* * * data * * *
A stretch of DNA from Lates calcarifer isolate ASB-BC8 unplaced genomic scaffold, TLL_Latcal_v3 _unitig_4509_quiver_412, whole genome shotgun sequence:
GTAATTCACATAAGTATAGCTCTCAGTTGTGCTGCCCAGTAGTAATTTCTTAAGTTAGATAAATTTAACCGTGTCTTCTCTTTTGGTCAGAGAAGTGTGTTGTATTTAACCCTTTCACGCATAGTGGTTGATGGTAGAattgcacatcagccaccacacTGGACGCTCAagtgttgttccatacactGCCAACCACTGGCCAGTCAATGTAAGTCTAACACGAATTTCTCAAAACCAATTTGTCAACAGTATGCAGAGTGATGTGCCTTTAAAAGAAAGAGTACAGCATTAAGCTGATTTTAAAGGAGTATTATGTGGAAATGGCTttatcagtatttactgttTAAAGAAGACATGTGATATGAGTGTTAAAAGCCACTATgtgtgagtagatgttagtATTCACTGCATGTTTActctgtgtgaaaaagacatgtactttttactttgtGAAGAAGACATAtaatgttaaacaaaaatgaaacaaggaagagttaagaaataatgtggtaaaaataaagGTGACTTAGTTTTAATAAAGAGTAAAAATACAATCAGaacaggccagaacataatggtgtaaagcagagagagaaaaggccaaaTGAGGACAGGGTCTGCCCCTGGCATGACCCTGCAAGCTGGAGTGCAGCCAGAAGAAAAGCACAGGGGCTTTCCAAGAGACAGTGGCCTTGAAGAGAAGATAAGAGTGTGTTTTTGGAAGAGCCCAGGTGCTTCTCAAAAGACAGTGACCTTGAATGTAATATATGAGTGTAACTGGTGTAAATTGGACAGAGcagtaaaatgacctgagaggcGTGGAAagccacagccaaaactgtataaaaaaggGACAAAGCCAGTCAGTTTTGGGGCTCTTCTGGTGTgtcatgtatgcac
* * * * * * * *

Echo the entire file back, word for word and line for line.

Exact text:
A stretch of DNA from Lates calcarifer isolate ASB-BC8 unplaced genomic scaffold, TLL_Latcal_v3 _unitig_4509_quiver_412, whole genome shotgun sequence:
GTAATTCACATAAGTATAGCTCTCAGTTGTGCTGCCCAGTAGTAATTTCTTAAGTTAGATAAATTTAACCGTGTCTTCTCTTTTGGTCAGAGAAGTGTGTTGTATTTAACCCTTTCACGCATAGTGGTTGATGGTAGAattgcacatcagccaccacacTGGACGCTCAagtgttgttccatacactGCCAACCACTGGCCAGTCAATGTAAGTCTAACACGAATTTCTCAAAACCAATTTGTCAACAGTATGCAGAGTGATGTGCCTTTAAAAGAAAGAGTACAGCATTAAGCTGATTTTAAAGGAGTATTATGTGGAAATGGCTttatcagtatttactgttTAAAGAAGACATGTGATATGAGTGTTAAAAGCCACTATgtgtgagtagatgttagtATTCACTGCATGTTTActctgtgtgaaaaagacatgtactttttactttgtGAAGAAGACATAtaatgttaaacaaaaatgaaacaaggaagagttaagaaataatgtggtaaaaataaagGTGACTTAGTTTTAATAAAGAGTAAAAATACAATCAGaacaggccagaacataatggtgtaaagcagagagagaaaaggccaaaTGAGGACAGGGTCTGCCCCTGGCATGACCCTGCAAGCTGGAGTGCAGCCAGAAGAAAAGCACAGGGGCTTTCCAAGAGACAGTGGCCTTGAAGAGAAGATAAGAGTGTGTTTTTGGAAGAGCCCAGGTGCTTCTCAAAAGACAGTGACCTTGAATGTAATATATGAGTGTAACTGGTGTAAATTGGACAGAGcagtaaaatgacctgagaggcGTGGAAagccacagccaaaactgtataaaaaaggGACAAAGCCAGTCAGTTTTGGGGCTCTTCTGGTGTgtcatgtatgcac